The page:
Tag Archives: photography

Open Plaques: joining the blue dots

Writing in the Telegraph last year, Stephen Fry reflected: “Many of us like to believe that we understand the point of history. We all pay lip service to the idea that yesterday makes today, but it is hard to make the imaginative leap that truly connects us to the past. It is as if we are forced to move forwards in such a narrow passageway of time that the act of stopping to look behind us is difficult.”

Fry surmised that the UK’s blue plaques – erected to mark the physical locations occupied by people from history who have left a notable mark on our culture – were a living corrective to this. But are they really? What if these inert short-form stories were re-animated by augmenting the physical markers with a layer of digital information that made looking back in time from the present day a far easier, richer and more immediate experience? Wouldn’t that be a greater step forward in terms of bringing history to life?

WB Yeats open plaque on Flickr courtesy of ChicagoGeek

Even as Fry was writing this in June 2009, a project was already underway do just that – to open up that heritage and make it accessible, expanding the narrow passageway of time that Fry lamented.

Credit to kickstarting this goes to Frankie Roberto who came away from a conference on mobile learning for the museums and archives sector in January 2009 with a bee in his bonnet:

“You see them everywhere – especially when sat on the top deck of a double-decker bus in London – and yet the plaques themselves never seem that revealing. You’ve often never heard of the person named, or perhaps only vaguely, and the only clue you’re given is something like “scientist and electrical engineer” (Sir Ambrose Fleming) or “landscape gardener” (Charles Bridgeman).

I always want to know more. Who are these people, what’s the story about them, and why are they considered important enough for their home to be commemorated? I’d like to be able to find out all this, and to do so at the point at which I stumble across a plaque – which to me suggests something on a mobile platform.”

In the 15 months since, this desire for deeper and more accessible context to these static emblems has crystallized in the Open Plaques initiative. An open source community project; it is also community-driven by necessity, due mainly to the data surrounding the UK plaques being fragmented between hundreds of bodies, and not only inconsistent but sometimes totally absent.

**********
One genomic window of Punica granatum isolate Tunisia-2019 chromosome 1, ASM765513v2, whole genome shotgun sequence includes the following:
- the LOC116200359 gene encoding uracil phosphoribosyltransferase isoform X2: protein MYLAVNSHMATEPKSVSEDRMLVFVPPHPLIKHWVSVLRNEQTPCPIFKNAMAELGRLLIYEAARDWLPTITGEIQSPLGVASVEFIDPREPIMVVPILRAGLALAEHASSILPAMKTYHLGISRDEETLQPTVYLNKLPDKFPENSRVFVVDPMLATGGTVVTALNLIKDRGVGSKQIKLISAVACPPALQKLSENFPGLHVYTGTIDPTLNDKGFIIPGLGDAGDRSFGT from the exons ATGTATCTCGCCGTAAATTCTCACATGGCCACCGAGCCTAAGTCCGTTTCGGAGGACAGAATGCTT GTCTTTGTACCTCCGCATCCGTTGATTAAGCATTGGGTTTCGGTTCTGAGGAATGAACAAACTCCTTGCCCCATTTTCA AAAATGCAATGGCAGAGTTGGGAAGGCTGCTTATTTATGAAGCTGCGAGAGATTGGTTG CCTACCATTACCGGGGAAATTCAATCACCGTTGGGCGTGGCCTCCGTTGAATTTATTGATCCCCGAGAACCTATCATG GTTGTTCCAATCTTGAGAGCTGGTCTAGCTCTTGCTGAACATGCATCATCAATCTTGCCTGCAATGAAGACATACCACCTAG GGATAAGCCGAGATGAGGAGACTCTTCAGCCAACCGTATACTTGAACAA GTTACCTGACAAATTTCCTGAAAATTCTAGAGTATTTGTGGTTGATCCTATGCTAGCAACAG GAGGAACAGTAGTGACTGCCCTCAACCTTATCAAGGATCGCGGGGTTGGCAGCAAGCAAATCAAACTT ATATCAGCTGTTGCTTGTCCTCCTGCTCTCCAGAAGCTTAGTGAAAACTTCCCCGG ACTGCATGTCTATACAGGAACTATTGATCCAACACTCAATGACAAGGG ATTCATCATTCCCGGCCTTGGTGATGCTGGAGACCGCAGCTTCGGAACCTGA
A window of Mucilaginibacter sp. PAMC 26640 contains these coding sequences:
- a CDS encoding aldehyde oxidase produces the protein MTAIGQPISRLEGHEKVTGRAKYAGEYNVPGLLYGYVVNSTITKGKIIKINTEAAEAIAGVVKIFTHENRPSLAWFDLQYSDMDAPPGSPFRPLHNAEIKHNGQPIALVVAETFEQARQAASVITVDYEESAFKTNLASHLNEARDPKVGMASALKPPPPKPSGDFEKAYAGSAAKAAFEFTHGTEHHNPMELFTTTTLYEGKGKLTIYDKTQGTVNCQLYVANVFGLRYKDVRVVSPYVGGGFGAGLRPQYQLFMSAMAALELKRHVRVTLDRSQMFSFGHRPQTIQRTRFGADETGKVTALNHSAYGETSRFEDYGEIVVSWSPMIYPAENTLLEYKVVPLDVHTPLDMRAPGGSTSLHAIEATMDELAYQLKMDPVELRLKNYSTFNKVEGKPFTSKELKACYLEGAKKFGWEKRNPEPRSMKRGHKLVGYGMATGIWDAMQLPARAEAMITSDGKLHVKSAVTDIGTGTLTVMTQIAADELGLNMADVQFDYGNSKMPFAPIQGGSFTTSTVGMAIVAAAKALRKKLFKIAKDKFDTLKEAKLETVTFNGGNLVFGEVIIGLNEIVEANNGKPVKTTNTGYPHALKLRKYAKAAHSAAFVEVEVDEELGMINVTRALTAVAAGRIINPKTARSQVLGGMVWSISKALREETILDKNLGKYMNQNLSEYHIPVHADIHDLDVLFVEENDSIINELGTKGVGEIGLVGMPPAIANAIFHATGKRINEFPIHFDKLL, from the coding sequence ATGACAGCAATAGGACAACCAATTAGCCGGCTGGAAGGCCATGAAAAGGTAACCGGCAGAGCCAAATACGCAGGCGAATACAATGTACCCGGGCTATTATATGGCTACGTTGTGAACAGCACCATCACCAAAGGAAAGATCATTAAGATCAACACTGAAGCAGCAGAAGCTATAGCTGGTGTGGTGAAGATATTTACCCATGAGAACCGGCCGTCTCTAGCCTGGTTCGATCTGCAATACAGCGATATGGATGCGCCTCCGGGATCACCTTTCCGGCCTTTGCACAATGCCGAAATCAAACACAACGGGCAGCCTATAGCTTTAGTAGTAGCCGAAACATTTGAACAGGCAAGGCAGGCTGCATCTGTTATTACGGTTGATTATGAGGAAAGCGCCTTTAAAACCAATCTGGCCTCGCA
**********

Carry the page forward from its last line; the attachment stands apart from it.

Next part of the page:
It gathered momentum when Frankie’s early efforts caught the attention of Jez Nicholson, Simon Harriyott and Marvin Baretto who’d already (coincidentally) teamed-up to do a blue plaques project for the Open Hack London event in May 2009. So it happened that they prototyped a website that could pull this information together.

Open Plaques London Map

The Open Plaques service which emerged from this ad-hoc grouping (which I joined later last year) synthesises a number of tactics and workarounds to overcome the challenges it faces. As the plaques by their very existence are in public domain, Frankie has made a series of Freedom of Information requests for data and records of the plaques to several of the bodies that hold them, so they can aggregate them together and offer the data in standardised form for free re-use by others.

In turn, the already existent Blue Plaques group on Flickr proved useful and amenable, and the idea of using images from Flickr on the Open Plaques service gained an important leg-up when Flickr agreed to grant a “machine tag” option to photographs of plaques uploaded under a Creative Commons licence.

It’s remarkably simple and works like this: each plaque location listed on the Open Plaques database (which you can search on their site by name, place or organisation) has a number. When the number is added as a machine code in the tags of the corresponding photograph on Flickr by the user – and if the user gives the photo a Creative Commons licence – the image is pulled from Flickr onto the Open Plaques website. The service also allows geo co-ordinates to be imported.

The site itself is still in Alpha phase of development but is already substantially populated – with 38.44% of 2297 known plaques in the database now having a corresponding machine-tagged photograph.